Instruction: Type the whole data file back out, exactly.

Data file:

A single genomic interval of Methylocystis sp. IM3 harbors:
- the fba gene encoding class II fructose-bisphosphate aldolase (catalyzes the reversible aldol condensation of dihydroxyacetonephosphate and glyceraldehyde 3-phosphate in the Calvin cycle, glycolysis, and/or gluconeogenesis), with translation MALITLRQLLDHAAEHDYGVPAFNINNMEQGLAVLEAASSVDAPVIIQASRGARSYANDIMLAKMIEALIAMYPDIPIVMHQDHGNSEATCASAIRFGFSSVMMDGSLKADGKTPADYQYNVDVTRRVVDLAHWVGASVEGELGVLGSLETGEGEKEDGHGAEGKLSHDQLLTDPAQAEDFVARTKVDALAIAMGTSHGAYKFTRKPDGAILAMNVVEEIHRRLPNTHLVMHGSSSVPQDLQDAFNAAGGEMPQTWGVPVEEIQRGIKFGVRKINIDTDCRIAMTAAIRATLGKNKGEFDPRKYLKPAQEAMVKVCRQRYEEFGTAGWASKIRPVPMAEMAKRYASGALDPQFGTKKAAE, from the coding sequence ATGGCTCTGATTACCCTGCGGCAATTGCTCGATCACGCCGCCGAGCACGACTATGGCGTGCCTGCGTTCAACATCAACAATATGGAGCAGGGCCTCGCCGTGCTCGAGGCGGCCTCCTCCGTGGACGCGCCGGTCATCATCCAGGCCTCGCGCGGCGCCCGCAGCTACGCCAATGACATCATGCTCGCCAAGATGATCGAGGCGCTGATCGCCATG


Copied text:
A single genomic interval of Methylocystis sp. IM3 harbors:
- the fba gene encoding class II fructose-bisphosphate aldolase (catalyzes the reversible aldol condensation of dihydroxyacetonephosphate and glyceraldehyde 3-phosphate in the Calvin cycle, glycolysis, and/or gluconeogenesis), with translation MALITLRQLLDHAAEHDYGVPAFNINNMEQGLAVLEAASSVDAPVIIQASRGARSYANDIMLAKMIEALIAMYPDIPIVMHQDHGNSEATCASAIRFGFSSVMMDGSLKADGKTPADYQYNVDVTRRVVDLAHWVGASVEGELGVLGSLETGEGEKEDGHGAEGKLSHDQLLTDPAQAEDFVARTKVDALAIAMGTSHGAYKFTRKPDGAILAMNVVEEIHRRLPNTHLVMHGSSSVPQDLQDAFNAAGGEMPQTWGVPVEEIQRGIKFGVRKINIDTDCRIAMTAAIRATLGKNKGEFDPRKYLKPAQEAMVKVCRQRYEEFGTAGWASKIRPVPMAEMAKRYASGALDPQFGTKKAAE, from the coding sequence ATGGCTCTGATTACCCTGCGGCAATTGCTCGATCACGCCGCCGAGCACGACTATGGCGTGCCTGCGTTCAACATCAACAATATGGAGCAGGGCCTCGCCGTGCTCGAGGCGGCCTCCTCCGTGGACGCGCCGGTCATCATCCAGGCCTCGCGCGGCGCCCGCAGCTACGCCAATGACATCATGCTCGCCAAGATGATCGAGGCGCTGATCGCCATG